In some sense, it tracks with how we first meet the Prince: the new version of the prologue eschews the stained-glass artistry from the animated film, instead depicting him as a be-wigged fop at the center of an excessively gaudy ball whose disdain towards the enchantress in her haggardly form seems natural. Thus, when the Beast shows off his library as if it’s no big thing, it’s a leftover bit of the same shrugging condescension that got him in trouble in the first place. That’s all well and good, but in the animated film, the Beast gifting his library to Belle is a sign that, monster or not, he’s actively trying to be a kinder and more thoughtful soul. Here, by not showing off the library or allowing Belle her own, non-prison-cell-like space, the Beast is simply kind of a dick when he’s supposed to be shining through.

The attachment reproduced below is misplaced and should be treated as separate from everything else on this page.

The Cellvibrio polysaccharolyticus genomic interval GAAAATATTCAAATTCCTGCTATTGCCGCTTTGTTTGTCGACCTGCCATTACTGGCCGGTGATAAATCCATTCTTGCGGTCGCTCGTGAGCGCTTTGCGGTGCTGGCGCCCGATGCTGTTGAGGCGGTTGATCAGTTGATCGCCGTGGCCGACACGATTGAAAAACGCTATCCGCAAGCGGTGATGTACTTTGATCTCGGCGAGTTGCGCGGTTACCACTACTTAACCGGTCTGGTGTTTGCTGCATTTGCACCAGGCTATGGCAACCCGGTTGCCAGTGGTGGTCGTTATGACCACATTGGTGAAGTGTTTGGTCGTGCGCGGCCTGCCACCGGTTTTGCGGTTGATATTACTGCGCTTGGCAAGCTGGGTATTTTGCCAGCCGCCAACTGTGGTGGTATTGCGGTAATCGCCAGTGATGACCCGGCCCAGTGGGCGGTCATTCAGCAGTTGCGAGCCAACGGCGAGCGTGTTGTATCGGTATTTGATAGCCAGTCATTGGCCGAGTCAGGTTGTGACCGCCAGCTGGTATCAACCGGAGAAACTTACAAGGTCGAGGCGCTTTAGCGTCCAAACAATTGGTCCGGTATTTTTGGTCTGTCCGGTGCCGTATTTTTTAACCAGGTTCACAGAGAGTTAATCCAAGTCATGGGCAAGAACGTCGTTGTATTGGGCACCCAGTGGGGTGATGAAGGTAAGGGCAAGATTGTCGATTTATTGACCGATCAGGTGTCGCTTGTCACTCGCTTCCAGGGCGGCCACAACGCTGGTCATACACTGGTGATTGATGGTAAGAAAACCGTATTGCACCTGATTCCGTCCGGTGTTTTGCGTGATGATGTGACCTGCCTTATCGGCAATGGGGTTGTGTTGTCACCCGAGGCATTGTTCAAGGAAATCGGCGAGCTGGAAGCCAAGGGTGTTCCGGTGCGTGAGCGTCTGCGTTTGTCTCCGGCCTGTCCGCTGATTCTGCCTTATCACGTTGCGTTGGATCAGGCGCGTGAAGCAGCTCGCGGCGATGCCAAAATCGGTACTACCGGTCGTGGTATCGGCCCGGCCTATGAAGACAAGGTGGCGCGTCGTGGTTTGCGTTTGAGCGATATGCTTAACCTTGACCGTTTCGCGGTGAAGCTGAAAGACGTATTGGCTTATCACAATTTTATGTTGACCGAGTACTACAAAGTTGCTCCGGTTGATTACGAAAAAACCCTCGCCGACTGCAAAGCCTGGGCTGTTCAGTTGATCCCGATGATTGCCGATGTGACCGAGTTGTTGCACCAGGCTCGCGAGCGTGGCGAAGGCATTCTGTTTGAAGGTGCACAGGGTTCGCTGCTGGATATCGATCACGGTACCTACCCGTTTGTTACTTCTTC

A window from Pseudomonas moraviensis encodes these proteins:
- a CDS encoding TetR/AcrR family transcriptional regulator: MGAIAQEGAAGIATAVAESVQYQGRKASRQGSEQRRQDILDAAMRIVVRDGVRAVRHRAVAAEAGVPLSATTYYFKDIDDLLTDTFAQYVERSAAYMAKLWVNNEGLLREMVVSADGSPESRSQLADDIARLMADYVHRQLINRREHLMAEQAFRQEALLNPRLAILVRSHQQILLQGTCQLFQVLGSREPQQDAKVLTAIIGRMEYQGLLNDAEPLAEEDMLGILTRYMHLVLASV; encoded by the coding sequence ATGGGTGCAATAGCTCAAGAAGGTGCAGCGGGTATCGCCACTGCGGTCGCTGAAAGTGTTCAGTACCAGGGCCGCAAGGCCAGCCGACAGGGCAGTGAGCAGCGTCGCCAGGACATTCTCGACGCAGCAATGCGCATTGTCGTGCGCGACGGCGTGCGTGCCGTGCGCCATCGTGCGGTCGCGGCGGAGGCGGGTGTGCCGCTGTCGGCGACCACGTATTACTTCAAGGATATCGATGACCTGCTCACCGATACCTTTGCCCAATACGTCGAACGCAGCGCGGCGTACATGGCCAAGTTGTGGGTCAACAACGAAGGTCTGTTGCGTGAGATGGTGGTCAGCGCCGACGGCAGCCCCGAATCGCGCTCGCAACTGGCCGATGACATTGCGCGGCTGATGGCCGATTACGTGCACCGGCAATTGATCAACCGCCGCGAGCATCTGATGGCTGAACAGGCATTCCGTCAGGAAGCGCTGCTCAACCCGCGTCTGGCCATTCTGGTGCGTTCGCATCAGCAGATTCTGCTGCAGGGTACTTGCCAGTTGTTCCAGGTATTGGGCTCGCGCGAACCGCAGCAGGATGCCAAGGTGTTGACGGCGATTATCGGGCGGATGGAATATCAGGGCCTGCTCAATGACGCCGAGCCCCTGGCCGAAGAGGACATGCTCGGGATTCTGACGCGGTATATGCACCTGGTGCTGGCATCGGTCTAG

Those changes represent the new Beauty and the Beast in a microcosm. Many of the elements of the original animated film have been ported over to this new, fancier, gaudier-looking version of the story, but they’ve been tweaked just enough to try to be different. But as much as Bill Condon and Disney may have wanted to turn this story into something new, it is still a tale as old as time. And it’s a tale that has largely been told better before.

Pages: Previous page 1 2 3

Cool Posts From Around the Web:

About the Author

Josh Spiegel is a Phoenix-based critic & writer. He's one of the hosts of Mousterpiece Cinema, a podcast about Disney films. He's also written a book of criticism on Pixar, titled Yesterday is Forever: Nostalgia and Pixar Animation Studios.